FDA Warns Autologous Immune Cell Therapy May Cause Pulmonary Embolism

Cutaneous T-cell lymphoma treatment may increase the risk of death among certain patients.

The FDA issued a safety communication regarding recent reports of venous thromboembolism (VTE) and pulmonary embolism (PE) among patients administered autologous immune cell therapy with the CELLEX Photopheresis System, according to a press release.

The system is an extracorporeal photopheresis (ECP) device approved for use in the ultraviolet-A irradiation of extracorporeally circulating leukocyte-enriched blood for the treatment of resistant-cutaneous T-cell lymphoma, according to the FDA.

These adverse events were typically experienced during or shortly after treatment.

Since 2012, there have been 7 reports of PR during or soon after treatment with the device. The FDA noted that 2 of the reports were related to the death of the patient; however, the link between PE and death has not been confirmed, according to the release.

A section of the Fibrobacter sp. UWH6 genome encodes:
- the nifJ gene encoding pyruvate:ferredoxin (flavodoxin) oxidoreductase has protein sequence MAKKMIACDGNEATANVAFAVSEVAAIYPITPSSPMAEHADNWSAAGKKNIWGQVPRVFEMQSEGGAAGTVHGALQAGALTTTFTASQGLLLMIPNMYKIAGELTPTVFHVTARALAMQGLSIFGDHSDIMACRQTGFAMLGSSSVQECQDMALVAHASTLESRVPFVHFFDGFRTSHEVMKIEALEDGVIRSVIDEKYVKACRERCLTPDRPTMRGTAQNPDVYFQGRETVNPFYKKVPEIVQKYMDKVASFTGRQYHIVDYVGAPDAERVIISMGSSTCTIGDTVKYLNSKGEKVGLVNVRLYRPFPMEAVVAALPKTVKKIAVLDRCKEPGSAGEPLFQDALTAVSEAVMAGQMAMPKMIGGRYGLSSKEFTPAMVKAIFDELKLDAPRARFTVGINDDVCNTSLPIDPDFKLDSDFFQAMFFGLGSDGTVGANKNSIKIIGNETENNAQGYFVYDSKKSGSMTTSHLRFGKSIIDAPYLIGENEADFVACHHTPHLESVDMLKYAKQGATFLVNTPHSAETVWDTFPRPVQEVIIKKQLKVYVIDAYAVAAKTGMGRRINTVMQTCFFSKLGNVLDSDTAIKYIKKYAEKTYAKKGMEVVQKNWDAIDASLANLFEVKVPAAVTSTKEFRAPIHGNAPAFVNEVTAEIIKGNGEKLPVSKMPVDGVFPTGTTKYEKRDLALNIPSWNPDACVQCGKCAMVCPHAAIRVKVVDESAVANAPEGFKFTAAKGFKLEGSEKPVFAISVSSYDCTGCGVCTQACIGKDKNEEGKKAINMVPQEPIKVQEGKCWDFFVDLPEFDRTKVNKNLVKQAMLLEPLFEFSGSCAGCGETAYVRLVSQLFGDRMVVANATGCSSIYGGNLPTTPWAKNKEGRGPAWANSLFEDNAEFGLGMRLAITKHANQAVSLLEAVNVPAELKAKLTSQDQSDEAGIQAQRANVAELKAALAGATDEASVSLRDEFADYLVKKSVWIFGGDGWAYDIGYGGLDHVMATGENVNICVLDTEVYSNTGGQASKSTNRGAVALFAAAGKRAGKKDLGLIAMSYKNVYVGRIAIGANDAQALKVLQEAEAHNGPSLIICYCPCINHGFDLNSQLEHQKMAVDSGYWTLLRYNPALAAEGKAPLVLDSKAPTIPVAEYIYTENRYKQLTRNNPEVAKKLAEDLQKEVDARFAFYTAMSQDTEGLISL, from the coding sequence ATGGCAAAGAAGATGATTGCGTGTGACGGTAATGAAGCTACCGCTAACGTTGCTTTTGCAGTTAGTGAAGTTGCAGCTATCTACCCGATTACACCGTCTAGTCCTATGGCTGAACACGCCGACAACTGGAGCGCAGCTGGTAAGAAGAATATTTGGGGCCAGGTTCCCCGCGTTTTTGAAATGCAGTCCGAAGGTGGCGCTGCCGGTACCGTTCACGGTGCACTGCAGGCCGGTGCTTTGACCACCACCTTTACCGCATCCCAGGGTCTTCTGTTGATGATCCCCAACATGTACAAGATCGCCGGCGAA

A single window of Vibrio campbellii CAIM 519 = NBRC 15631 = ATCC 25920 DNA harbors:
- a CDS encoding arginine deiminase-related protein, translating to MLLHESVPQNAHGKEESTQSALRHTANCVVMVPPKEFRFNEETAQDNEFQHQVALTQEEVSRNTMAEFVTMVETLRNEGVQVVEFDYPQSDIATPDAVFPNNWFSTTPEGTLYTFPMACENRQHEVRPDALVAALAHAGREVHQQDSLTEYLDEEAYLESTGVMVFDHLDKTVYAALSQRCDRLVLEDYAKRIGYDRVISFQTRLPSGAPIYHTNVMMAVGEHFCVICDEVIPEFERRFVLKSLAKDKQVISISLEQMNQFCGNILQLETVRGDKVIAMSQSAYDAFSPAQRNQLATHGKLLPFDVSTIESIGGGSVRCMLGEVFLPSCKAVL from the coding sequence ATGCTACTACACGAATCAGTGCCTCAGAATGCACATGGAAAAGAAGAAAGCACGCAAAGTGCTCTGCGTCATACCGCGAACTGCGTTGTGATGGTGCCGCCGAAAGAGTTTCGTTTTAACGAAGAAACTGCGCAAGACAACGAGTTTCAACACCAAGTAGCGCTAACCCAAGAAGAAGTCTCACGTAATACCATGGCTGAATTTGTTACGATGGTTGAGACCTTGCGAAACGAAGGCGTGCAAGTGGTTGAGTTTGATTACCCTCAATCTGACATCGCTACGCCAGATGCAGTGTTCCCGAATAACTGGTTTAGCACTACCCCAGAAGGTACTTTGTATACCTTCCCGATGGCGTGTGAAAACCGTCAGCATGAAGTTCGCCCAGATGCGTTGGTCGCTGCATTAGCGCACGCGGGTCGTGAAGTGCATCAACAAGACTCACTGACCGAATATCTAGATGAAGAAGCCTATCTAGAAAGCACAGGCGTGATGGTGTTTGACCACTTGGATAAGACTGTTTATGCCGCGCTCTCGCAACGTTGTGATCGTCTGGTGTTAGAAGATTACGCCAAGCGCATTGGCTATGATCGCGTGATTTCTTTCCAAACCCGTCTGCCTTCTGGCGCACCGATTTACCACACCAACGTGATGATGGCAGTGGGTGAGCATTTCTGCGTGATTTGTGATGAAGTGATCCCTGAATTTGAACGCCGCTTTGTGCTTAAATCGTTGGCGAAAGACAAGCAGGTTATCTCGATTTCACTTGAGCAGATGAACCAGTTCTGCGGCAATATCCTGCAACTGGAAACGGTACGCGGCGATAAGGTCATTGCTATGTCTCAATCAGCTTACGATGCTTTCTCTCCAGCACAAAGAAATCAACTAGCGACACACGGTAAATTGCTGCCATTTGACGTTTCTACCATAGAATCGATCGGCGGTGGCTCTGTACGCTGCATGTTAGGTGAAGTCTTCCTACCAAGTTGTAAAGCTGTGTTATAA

Among the reports of PE, 4 occurred in patients receiving treatment for graft-versus-host-disease (GVHD), including the 2 deaths.

The agency has also received reports of deep vein thrombosis in an extremity of a patient during or after treatment, both of which happened in patients administered treatment for GVHD, according to the release.

Although allogenic transplant patients who develop GVHD are at an increased risk of VTE, the timing suggests that ECP may increase the risk of adverse events, according to the FDA.

The agency is recommending that health care providers educate patients, staff, and technicians involved with the procedure regarding the signs of PE and DVT to mitigate potential deaths.

Providers should also read the device labeling for instructions about anticoagulation use with the system and adjusting a patient’s heparin dosage, according to the release.

The FDA concluded that providers and patients should report all adverse events to the MedWatch Safety Information and Adverse Event Reporting Program.